England aren’t going to be any better off with Erasmus, and actually don’t need him anyway as they have been handed a red carpet through to the semi-final based on the form of their future opponents.
Their 2023 World Cup campaign is going to be easier than that of a Six Nations.
England’s toughest opponents in pool play might be Samoa. Argentina, who are regressing at a rapid rate, and Japan are the two other contenders. Los Pumas have had a torrid run since losing their Super Rugby franchise, the Jaguares, and are losing strength as a tier one nation. It is unlikely that trend reverses.
For all the hope attached to Japan after their inspirational World Cup performance three years ago, they have played infrequently and were pummelled at the hands of Ireland in November.
Samoa will receive a host of international recruits under World Rugby’s eligibility changes to bolster the strength of their World Cup squad, making them an intriguing prospect.
England should win Pool D in a canter and will likely face Wales or Fiji, whoever is runner up in Pool C behind the Wallabies, in a generous quarter-final.
Wales are trending in the wrong direction after losing to Italy and enduring a disappointing Six Nations. A quarter-final against Fiji, despite their enterprising play, would be welcomed with two hands by England.
England have a potential cakewalk to a World Cup semi-final, should Wales fail to improve, which means they just have to win two tough games to claim the William Webb Ellis. This is on a silver platter.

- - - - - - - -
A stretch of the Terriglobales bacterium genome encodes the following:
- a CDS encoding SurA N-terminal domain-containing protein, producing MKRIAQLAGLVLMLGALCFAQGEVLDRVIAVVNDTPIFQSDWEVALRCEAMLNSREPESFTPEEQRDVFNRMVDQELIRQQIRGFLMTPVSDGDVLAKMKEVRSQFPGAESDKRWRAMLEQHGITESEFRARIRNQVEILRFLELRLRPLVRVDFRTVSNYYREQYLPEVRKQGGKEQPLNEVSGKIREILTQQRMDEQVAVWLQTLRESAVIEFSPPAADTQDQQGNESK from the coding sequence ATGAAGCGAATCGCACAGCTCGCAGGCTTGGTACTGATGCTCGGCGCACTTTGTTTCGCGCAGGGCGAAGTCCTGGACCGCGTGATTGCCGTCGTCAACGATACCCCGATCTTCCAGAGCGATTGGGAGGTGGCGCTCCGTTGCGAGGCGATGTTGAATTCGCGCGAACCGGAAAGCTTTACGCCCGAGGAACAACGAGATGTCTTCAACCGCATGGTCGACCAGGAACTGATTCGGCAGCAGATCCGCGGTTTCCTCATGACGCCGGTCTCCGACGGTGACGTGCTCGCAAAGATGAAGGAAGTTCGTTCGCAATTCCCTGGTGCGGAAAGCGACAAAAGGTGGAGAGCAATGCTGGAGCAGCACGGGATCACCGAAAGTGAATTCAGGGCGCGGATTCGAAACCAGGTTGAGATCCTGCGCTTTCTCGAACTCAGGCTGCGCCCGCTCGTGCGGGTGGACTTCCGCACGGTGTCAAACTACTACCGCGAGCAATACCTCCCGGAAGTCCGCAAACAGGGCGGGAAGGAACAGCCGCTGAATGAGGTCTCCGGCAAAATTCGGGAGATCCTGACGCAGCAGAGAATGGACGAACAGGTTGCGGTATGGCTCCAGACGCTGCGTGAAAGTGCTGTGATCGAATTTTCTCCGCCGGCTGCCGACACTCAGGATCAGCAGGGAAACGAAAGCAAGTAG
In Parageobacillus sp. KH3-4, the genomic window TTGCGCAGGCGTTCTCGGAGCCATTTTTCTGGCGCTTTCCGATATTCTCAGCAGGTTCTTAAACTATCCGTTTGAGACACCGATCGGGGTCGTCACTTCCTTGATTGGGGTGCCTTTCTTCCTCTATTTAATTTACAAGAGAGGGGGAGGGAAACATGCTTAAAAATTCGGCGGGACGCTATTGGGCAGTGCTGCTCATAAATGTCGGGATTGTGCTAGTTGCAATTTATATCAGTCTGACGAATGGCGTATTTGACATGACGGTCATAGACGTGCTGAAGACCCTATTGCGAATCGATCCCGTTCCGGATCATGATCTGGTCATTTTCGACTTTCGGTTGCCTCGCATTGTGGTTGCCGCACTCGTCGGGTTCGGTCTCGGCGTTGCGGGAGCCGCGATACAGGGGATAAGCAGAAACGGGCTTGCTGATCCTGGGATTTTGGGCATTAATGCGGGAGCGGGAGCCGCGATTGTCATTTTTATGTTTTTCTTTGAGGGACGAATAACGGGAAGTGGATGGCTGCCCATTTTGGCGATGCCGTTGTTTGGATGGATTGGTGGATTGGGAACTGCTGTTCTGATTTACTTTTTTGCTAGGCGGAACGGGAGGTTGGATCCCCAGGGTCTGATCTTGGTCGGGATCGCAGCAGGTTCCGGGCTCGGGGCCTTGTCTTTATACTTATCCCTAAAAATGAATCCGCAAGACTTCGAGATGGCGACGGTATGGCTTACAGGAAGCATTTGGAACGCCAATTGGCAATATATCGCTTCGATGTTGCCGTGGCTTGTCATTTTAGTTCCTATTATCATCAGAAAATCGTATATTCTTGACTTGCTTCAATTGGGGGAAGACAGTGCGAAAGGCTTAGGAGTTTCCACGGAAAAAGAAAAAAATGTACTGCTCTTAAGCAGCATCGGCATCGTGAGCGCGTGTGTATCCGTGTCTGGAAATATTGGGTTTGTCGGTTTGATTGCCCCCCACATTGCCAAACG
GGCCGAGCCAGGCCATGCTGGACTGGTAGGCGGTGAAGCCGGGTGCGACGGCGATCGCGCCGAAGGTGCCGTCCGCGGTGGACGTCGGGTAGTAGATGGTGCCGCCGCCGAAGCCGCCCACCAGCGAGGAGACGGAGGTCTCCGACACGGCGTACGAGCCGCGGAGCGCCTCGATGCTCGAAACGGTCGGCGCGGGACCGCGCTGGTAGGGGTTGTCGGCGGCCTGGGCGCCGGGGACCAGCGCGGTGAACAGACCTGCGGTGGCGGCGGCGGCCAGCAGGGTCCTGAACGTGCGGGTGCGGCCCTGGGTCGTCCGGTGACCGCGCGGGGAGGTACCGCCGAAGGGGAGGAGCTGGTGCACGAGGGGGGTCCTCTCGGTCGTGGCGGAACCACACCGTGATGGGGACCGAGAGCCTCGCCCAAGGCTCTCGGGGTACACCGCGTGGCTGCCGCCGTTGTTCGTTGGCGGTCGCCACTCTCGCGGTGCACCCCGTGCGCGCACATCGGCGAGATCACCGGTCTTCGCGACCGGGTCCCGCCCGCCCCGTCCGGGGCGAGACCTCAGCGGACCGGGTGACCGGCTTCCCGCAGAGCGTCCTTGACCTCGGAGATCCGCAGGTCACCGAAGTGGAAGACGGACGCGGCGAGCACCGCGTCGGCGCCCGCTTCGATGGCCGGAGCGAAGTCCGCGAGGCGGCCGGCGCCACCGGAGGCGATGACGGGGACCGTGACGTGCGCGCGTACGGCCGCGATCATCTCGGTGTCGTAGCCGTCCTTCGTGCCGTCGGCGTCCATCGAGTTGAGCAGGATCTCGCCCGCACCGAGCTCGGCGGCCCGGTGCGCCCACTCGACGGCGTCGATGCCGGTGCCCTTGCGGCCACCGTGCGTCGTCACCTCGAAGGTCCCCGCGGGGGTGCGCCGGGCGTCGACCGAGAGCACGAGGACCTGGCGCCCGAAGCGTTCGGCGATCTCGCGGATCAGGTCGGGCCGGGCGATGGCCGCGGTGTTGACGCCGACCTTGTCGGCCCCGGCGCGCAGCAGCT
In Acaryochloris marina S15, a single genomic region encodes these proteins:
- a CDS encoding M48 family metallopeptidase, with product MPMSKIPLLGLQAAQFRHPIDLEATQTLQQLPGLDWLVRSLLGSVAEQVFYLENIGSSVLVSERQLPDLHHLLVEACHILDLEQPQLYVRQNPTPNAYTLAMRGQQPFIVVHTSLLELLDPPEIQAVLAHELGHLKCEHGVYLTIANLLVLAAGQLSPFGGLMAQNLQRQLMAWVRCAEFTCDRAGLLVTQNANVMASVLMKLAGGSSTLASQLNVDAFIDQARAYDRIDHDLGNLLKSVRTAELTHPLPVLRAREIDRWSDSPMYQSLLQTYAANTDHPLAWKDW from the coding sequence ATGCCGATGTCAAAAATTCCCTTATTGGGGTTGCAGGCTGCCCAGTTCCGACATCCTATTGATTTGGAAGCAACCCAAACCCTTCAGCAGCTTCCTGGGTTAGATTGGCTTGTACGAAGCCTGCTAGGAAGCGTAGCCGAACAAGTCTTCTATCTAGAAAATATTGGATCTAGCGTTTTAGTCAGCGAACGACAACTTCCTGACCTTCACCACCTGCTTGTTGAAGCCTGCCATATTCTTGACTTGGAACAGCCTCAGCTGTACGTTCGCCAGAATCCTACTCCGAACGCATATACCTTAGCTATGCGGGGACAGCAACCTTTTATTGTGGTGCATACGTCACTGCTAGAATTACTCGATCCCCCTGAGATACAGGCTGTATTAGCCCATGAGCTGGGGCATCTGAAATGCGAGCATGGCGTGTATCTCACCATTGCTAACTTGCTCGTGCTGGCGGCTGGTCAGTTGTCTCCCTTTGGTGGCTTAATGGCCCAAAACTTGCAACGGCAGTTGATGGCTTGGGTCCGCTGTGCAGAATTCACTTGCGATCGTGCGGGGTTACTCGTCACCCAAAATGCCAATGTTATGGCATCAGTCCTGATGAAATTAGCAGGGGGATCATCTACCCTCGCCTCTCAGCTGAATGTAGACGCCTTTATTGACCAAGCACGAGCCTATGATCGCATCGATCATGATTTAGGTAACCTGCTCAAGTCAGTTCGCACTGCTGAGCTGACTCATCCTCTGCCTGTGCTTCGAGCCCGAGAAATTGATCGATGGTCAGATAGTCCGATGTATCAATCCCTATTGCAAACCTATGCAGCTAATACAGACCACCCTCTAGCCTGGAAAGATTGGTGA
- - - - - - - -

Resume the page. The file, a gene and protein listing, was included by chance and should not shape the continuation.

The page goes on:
On the other side it will be a bloodbath.
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South Africa has a much tougher task than last time and this time will be a real test of their credentials. Pool games against Scotland and Ireland will be tough, but largely winnable fixtures.
It’s not that they are likely to be underdogs, it’s that they will actually have to play a strong line-up, especially against Ireland.
A Tonga side full of new recruits like Malakai Fekitoa, Israel Folau and Charles Piutau will also give the Springboks a physical game.
What counts in tournament play is the freshest legs and being injury-free on the last day, and these pool games will count towards the price the Boks must pay to progress.
Should they top Pool A after overcoming Ireland, Tonga and Scotland, they will play the runner-up of Pool B in the quarter-finals: France, playing on home soil, or New Zealand.
There is a high probability the Springboks will play the All Blacks based on current form, with France topping New Zealand in the pool. The Springboks should dispatch Foster’s side, but it will take a heavy toll as history shows.
Only the 1991 Wallabies side have won the World Cup after knocking out New Zealand before the final. Every other side has fallen short: France (1999), Australia (2003), France (2007), England (2019).
By the time they reach the semi-final, the Springboks would already have played a tougher schedule than their 2019 win. England will barely get out of second gear into the semi-final stage.
South Africa need Erasmus on board to prepare for their encore, England don’t.
England have to pull it together in 18 months for two big knockout games. It is a lesser ask than a Grand Slam Six Nations title.
Eddie Jones will never get a better chance to coach a team to a Rugby World Cup victory with this silver platter schedule.
By Ben Smith, Rugbypass